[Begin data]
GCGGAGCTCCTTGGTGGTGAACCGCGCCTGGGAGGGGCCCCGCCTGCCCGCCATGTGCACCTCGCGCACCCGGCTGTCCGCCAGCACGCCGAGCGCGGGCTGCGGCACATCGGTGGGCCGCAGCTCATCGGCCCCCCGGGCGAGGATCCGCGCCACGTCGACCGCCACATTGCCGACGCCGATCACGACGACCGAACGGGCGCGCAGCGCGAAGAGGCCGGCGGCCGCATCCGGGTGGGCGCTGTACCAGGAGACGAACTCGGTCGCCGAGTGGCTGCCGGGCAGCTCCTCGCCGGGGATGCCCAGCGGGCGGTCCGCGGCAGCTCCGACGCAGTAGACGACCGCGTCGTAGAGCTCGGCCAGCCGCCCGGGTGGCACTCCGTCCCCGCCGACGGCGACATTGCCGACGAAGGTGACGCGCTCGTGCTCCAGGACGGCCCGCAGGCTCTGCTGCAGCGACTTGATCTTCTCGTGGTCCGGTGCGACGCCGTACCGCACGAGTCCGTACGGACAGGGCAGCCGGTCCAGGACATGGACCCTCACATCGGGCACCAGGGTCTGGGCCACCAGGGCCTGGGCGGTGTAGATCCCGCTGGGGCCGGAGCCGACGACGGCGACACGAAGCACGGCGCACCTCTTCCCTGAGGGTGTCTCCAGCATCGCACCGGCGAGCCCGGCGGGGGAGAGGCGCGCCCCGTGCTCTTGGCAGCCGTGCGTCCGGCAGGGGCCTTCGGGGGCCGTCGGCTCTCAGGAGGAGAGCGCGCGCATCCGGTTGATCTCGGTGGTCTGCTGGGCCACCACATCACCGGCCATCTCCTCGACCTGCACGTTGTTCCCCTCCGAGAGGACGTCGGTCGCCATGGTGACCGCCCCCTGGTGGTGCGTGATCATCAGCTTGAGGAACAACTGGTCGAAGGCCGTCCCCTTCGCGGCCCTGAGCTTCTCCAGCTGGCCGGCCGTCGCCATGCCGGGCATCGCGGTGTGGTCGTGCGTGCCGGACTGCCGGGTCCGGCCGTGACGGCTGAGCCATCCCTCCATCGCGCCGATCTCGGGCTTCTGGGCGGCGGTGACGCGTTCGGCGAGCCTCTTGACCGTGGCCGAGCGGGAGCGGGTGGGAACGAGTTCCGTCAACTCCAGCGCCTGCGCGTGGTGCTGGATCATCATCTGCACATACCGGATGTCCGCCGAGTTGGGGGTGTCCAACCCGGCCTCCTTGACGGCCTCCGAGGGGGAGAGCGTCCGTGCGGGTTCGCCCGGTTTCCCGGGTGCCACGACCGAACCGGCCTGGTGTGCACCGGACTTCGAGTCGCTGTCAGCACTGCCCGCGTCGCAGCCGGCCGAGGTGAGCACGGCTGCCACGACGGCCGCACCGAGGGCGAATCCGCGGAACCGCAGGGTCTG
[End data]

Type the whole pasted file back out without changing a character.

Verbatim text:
GCGGAGCTCCTTGGTGGTGAACCGCGCCTGGGAGGGGCCCCGCCTGCCCGCCATGTGCACCTCGCGCACCCGGCTGTCCGCCAGCACGCCGAGCGCGGGCTGCGGCACATCGGTGGGCCGCAGCTCATCGGCCCCCCGGGCGAGGATCCGCGCCACGTCGACCGCCACATTGCCGACGCCGATCACGACGACCGAACGGGCGCGCAGCGCGAAGAGGCCGGCGGCCGCATCCGGGTGGGCGCTGTACCAGGAGACGAACTCGGTCGCCGAGTGGCTGCCGGGCAGCTCCTCGCCGGGGATGCCCAGCGGGCGGTCCGCGGCAGCTCCGACGCAGTAGACGACCGCGTCGTAGAGCTCGGCCAGCCGCCCGGGTGGCACTCCGTCCCCGCCGACGGCGACATTGCCGACGAAGGTGACGCGCTCGTGCTCCAGGACGGCCCGCAGGCTCTGCTGCAGCGACTTGATCTTCTCGTGGTCCGGTGCGACGCCGTACCGCACGAGTCCGTACGGACAGGGCAGCCGGTCCAGGACATGGACCCTCACATCGGGCACCAGGGTCTGGGCCACCAGGGCCTGGGCGGTGTAGATCCCGCTGGGGCCGGAGCCGACGACGGCGACACGAAGCACGGCGCACCTCTTCCCTGAGGGTGTCTCCAGCATCGCACCGGCGAGCCCGGCGGGGGAGAGGCGCGCCCCGTGCTCTTGGCAGCCGTGCGTCCGGCAGGGGCCTTCGGGGGCCGTCGGCTCTCAGGAGGAGAGCGCGCGCATCCGGTTGATCTCGGTGGTCTGCTGGGCCACCACATCACCGGCCATCTCCTCGACCTGCACGTTGTTCCCCTCCGAGAGGACGTCGGTCGCCATGGTGACCGCCCCCTGGTGGTGCGTGATCATCAGCTTGAGGAACAACTGGTCGAAGGCCGTCCCCTTCGCGGCCCTGAGCTTCTCCAGCTGGCCGGCCGTCGCCATGCCGGGCATCGCGGTGTGGTCGTGCGTGCCGGACTGCCGGGTCCGGCCGTGACGGCTGAGCCATCCCTCCATCGCGCCGATCTCGGGCTTCTGGGCGGCGGTGACGCGTTCGGCGAGCCTCTTGACCGTGGCCGAGCGGGAGCGGGTGGGAACGAGTTCCGTCAACTCCAGCGCCTGCGCGTGGTGCTGGATCATCATCTGCACATACCGGATGTCCGCCGAGTTGGGGGTGTCCAACCCGGCCTCCTTGACGGCCTCCGAGGGGGAGAGCGTCCGTGCGGGTTCGCCCGGTTTCCCGGGTGCCACGACCGAACCGGCCTGGTGTGCACCGGACTTCGAGTCGCTGTCAGCACTGCCCGCGTCGCAGCCGGCCGAGGTGAGCACGGCTGCCACGACGGCCGCACCGAGGGCGAATCCGCGGAACCGCAGGGTCTG